And the other thing is when I said ‘deadline is tomorrow’ and he said, something to the effect of, ‘no one will remember that it was on time, but everyone will remember that it was bad.’


I just remember that one thing. At the end of the day, I mean, you could have been under budget, you could have been on time, you could have done all sorts of things. But the only thing that really speaks on your behalf if you’re a graphic designer is the work you leave behind. That’s the legacy that we remember from designers who we admire, we don’t know how much money they made, how fast they did, or how efficiently, all we really have is the evidence of their work… If that’s not something you can stand behind, you’ve failed, even if you’ve succeeded in all the other categories.”

No job is small. Michael on being interested in plastic dinnerware.

“I think when you go into graphic design, you picture it’s going to be dessert for every course. You think you’re just going to be, you know, start out, come in the morning, design music packaging, then whatever it is of the moment, skateboards, film titles. Or you get to talk to directors and movie stars. But, instead what you find… my very first job was doing the mechanical artwork for a price-list for a plastic dinnerware…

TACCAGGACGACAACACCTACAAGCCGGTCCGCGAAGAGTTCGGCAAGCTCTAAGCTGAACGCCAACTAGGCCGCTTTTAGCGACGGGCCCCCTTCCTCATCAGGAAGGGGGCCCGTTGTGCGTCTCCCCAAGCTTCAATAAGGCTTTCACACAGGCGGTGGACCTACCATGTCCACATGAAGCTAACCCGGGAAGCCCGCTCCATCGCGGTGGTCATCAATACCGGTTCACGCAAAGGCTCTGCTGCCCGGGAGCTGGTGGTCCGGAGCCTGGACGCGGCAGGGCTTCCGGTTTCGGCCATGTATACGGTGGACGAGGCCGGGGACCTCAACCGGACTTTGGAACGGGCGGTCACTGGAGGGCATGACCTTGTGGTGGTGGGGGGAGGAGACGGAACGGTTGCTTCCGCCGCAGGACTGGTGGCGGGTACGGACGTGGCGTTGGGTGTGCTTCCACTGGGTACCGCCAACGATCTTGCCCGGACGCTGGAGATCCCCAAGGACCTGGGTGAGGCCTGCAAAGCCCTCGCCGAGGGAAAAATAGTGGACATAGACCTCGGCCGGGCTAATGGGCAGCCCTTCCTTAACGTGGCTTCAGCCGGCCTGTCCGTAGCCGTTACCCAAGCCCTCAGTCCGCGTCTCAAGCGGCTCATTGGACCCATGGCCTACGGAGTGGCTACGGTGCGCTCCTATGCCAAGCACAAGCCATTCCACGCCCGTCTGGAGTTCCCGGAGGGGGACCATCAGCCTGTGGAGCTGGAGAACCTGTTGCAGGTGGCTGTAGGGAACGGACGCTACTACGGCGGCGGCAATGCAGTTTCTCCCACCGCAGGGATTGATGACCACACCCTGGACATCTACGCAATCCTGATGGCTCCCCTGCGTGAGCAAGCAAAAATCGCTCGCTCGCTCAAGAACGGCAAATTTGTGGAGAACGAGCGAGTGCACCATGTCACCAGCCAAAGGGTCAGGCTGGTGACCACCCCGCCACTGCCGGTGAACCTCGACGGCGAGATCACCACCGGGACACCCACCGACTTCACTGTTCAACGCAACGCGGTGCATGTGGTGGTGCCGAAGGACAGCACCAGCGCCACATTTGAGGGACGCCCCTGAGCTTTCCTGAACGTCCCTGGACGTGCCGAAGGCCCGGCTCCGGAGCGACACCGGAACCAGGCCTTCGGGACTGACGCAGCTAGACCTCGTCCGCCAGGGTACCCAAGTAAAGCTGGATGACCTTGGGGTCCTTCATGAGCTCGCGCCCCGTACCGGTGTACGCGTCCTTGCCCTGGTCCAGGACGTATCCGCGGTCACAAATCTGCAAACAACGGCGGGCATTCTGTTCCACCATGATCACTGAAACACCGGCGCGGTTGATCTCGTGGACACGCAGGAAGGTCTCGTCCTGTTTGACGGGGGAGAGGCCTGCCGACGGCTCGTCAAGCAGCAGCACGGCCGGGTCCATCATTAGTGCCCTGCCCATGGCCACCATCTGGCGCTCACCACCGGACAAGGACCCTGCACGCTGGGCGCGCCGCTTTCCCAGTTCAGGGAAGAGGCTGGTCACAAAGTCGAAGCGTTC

Your ability to prevail in the face of that has to do with being interested in what it is you’re actually contributing to… Over a period of time I’ve gotten to know about plastic dinnerware design than I ever intended. I’ve gotten to know more about everything from, halogen lighting to American football to childhood obesity, certain kind of architecture, city planning, all of the stuff that I didn’t study in school.”

The Subway driver who gave a shit – James Victore